There is a wide variety of GNU/Linux distributions to choose from in the wild. Wikipedia's list of Linux distributions reaches into the hundreds. DistroWatch lists even  more.  How-to Geek has a helpful article on what a distribution is and how they are different from one another.  For beginners, it likely makes the most sense to choose from among those that are the most popular, since it will be easier to find answers to everyday questions. 

Installation
Once you've decided to check out a distribution or three, the next step is to install it.  There are many options here too: 1) a full install to a specific machine (overwriting the current operating system), 2) a dual boot install that allows you to run a second operating system alongside your primary one on a given machine, 3) a virtual install that allows you to run a second, third, fourth, or fifth operating system on top of your primary one, 4) or even so-called live versions that boot from a CD or USB drive and which you don't install on your machine at all! All the necessary information should be available from the official website and related forums of the distribution(s) you've chosen to explore. For the present post, we'll take Ubuntu as an example:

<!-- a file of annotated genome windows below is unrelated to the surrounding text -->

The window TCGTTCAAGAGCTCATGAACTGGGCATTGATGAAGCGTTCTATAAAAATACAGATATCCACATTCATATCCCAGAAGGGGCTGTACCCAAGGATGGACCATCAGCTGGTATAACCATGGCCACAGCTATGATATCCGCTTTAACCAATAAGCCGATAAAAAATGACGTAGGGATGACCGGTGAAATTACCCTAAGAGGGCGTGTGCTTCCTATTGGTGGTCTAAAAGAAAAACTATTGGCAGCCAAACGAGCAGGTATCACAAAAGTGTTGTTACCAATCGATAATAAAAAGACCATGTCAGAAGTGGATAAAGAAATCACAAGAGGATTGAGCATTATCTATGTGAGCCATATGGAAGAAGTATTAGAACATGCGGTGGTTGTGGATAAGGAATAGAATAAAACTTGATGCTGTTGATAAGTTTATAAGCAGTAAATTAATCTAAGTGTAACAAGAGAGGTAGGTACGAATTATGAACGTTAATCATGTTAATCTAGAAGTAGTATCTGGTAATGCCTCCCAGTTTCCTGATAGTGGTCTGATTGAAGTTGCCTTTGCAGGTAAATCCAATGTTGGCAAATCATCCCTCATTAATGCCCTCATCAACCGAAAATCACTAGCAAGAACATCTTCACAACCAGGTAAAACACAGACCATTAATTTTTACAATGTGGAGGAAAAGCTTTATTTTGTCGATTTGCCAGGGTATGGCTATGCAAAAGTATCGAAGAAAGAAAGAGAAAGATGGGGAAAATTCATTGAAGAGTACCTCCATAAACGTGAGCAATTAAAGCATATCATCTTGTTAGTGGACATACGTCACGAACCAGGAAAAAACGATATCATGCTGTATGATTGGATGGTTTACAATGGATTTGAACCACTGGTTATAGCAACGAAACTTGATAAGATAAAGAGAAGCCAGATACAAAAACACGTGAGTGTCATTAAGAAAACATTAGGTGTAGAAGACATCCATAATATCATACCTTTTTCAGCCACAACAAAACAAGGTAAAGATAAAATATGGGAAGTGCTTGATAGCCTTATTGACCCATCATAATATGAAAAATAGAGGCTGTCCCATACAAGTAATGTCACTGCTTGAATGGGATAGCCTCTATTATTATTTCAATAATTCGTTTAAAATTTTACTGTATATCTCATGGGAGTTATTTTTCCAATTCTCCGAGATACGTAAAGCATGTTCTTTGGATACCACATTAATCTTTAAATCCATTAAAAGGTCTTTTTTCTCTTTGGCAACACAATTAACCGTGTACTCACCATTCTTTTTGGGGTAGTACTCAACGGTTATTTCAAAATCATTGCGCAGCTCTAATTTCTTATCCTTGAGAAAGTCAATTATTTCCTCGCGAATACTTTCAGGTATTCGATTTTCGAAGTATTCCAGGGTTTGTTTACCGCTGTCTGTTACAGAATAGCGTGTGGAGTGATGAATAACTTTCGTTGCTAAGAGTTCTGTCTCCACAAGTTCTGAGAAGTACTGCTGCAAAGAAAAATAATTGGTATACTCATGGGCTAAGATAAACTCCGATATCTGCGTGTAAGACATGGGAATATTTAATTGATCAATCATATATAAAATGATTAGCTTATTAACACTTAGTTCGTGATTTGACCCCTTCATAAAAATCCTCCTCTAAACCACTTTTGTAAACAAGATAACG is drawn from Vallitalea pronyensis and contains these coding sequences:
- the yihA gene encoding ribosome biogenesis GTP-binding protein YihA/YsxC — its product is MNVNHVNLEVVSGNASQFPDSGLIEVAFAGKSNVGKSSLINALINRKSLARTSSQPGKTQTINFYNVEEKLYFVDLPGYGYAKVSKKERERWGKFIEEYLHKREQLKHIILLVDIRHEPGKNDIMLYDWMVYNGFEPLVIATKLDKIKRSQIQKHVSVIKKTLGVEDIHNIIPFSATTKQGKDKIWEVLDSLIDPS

Virtualization
Perhaps the simplest way to test out and experiment with a new distribution is to create a virtual instance of the system on your current machine.  For example, I currently have twelve virtual instances of nine different distributions on my main laptop using the VirtualBox free software package. VirtualBox is an application that allows you to create a virtual environment on your host computer in which you can install a so-called guest operating system that runs on top of your host's system the same way any other software application would.